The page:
The Triple Crown champions arrived with a big reputation, but it lay in tatters following a largely insipid display.
They had only themselves to blame because they had many opportunities but frittered these away on wasted option-taking, a lack of conviction on the ball, indiscipline and an inability to cope with the intensity.
South Africa were the masters of slow strangulation: commanding, unflappable and altogether more cool. For all that, the match itself lacked compulsion and atmosphere; a fact partly inspired by the lame performance of referee Tony Spreadbury who forever seemed caught between players and eccentric indecision.
There had been anxious expectations among South Africans in the prelude, but Jake White's new class delivered in emphatic fashion. It was impossible to argue with a four-try-to-one ratio and the score could have been greater but for Gaffie du Toit putting down a couple of kicks.
The foundation of the win was established on the game's fundamentals: outstanding defence, solid set-piece play and hard, straight running. The forwards, especially, were magnificent. The game's critical moment, and the one that effectively killed off the Irish challenge, came when Bakkies Botha poached a defensive Irish lineout from Paul O'Connell and hammered home his second try, in the 53rd minute. The audacity of it deserved marvel, particularly as Ireland had been so solid in this area and would normally bank on securing possession under such circumstances.
It was particularly apt that it was Botha. He enjoyed a thunderous Test and eclipsed the efforts of every other player. Solid in the lineouts, he also tackled ferociously, drove the ball up with vigour and cleaned out with the stealth of an assassin. It was also Botha who got the new Bok show on the road with the first try of the match, a direct consequence of a mighty Os du Randt cleaning out at the ruck combined with limp Irish tackling.
Ireland certainly had their moments, not least when Brian O'Driscoll, their captain and centre, carved his way through with consummate ease to set up their only try for Shane Horgan. O'Driscoll was a constant threat, creating space, getting over the gainline or freeing up players around him, but his was largely a lone crusade. Moreover, the Irish suffered a mortal blow when Gordon D'Arcy limped off after a half hour.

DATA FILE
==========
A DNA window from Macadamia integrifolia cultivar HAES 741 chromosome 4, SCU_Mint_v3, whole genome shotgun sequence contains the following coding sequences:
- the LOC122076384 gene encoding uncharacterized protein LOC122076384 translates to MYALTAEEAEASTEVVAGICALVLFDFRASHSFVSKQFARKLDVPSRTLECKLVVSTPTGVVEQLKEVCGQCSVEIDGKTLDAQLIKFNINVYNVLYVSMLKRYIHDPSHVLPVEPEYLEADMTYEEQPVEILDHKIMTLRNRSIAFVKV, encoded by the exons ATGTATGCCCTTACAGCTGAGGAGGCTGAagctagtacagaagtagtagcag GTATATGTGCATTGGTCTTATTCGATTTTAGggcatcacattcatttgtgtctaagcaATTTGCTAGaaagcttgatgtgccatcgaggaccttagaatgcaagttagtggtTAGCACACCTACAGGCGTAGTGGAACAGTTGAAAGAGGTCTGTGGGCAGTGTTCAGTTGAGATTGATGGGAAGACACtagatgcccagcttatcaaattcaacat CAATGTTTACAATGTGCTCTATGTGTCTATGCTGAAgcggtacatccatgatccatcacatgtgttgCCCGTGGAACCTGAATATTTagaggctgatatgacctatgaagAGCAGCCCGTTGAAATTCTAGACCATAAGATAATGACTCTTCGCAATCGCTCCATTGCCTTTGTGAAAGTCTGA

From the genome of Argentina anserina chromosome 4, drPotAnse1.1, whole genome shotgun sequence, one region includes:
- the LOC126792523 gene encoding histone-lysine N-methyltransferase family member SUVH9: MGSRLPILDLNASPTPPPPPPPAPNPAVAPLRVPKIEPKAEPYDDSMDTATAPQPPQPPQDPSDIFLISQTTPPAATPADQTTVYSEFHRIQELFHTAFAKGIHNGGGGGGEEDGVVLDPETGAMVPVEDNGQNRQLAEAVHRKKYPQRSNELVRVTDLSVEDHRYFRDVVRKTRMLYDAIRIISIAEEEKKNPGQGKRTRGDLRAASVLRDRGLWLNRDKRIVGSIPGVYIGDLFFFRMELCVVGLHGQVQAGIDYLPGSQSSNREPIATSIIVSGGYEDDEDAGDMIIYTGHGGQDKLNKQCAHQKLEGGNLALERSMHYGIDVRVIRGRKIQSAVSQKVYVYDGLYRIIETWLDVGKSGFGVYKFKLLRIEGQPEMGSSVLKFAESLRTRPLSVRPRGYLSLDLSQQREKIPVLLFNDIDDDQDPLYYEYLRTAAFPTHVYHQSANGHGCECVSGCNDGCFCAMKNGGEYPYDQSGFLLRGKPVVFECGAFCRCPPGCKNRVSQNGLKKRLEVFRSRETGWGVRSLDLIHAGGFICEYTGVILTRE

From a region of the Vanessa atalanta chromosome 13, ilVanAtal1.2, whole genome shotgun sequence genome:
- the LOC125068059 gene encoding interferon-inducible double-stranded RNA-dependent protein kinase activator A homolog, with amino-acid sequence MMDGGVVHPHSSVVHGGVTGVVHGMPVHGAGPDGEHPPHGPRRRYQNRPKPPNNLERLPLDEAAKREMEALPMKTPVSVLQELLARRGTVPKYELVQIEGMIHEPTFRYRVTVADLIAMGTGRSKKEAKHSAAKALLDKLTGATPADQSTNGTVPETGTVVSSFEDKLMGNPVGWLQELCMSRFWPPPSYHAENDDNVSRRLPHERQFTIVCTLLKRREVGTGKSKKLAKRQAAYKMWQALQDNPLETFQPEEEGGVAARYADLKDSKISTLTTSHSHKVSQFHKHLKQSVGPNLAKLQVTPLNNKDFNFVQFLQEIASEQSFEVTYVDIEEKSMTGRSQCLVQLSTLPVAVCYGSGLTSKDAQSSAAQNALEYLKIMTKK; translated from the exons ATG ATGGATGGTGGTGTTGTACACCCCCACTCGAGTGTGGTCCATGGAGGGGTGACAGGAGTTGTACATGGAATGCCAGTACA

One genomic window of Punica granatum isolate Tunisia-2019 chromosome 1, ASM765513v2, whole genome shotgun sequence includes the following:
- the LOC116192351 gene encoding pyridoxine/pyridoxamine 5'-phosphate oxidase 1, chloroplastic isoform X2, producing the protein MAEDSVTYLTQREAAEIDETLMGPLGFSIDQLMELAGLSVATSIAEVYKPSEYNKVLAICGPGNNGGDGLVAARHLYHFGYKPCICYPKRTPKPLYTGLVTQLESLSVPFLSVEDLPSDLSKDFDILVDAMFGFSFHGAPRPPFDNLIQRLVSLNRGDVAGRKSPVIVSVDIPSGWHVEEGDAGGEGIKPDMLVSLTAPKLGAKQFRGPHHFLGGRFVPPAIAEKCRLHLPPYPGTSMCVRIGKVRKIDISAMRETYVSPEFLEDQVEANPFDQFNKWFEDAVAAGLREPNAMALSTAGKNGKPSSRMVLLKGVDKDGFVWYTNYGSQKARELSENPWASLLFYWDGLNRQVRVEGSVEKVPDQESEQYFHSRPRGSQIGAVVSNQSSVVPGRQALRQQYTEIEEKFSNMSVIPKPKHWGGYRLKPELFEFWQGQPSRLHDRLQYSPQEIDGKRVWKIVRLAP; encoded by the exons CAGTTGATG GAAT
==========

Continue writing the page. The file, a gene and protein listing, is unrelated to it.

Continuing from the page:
Ireland are traditionally combative up front but they were flayed yesterday as Du Randt, in particular, outmuscled his opposite. Eddie Andrews, the debutant tighthead, also had a fine match and showed there is much more to come from him. He deserved every cheer that rung out when he was later substituted.
The trouble with Ireland was that although they were honest scrappers, they lacked an edge. Any foundation they had hoped for dissolved as they took a hiding in the loose, turned ball over and made a hash of the restarts.
Despite turning on even terms, SA's rhythm was coldly disciplined - all they needed to do was hold their nerve. With the Boks keeping things close to their bigger, stronger forwards, Wayne Julies profited from good ball-carrying by Victor Matfield and Jacques Cronje for his score. It was already a sign that Ireland were beginning to fragment, a mood confirmed soon after with Botha's second try.
It was the story of Ireland's day too hesitant, too anxious and too sloppy against a team utterly desperate to defy the odds. But it wasn't all dreamland and delight for the Boks. Pedrie Wannenburg was awarded a try by the tellyref that had dog's breakfast written all over it appropriate, because that's the sort of afternoon Wannenburg endured.
Schalk Burger spoiled an otherwise outstanding afternoon - he was destroyer-in-chief at the breakdowns - by adding to a growing collection of yellow cards, this time for a stiff-arm tackle.
Jaco van der Westhuyzen put a heap of pressure on his opposite, Ronan O'Gara, but he needs to improve his consistency to solidify his place. There was too much so-so play mixed with superb from him.
Also, the back three of Breyton Paulse, Henno Mentz and Gaffie du Toit never saw much attacking ball, although Du Toit put in some monster kicks which served to demoralise the Irish.
Naturally, expectations will now rise after the finest of starts. And rise they should: the new dawn looks unexpectedly bright.
Clinton Van Der Berg - Sunday Times, (SA)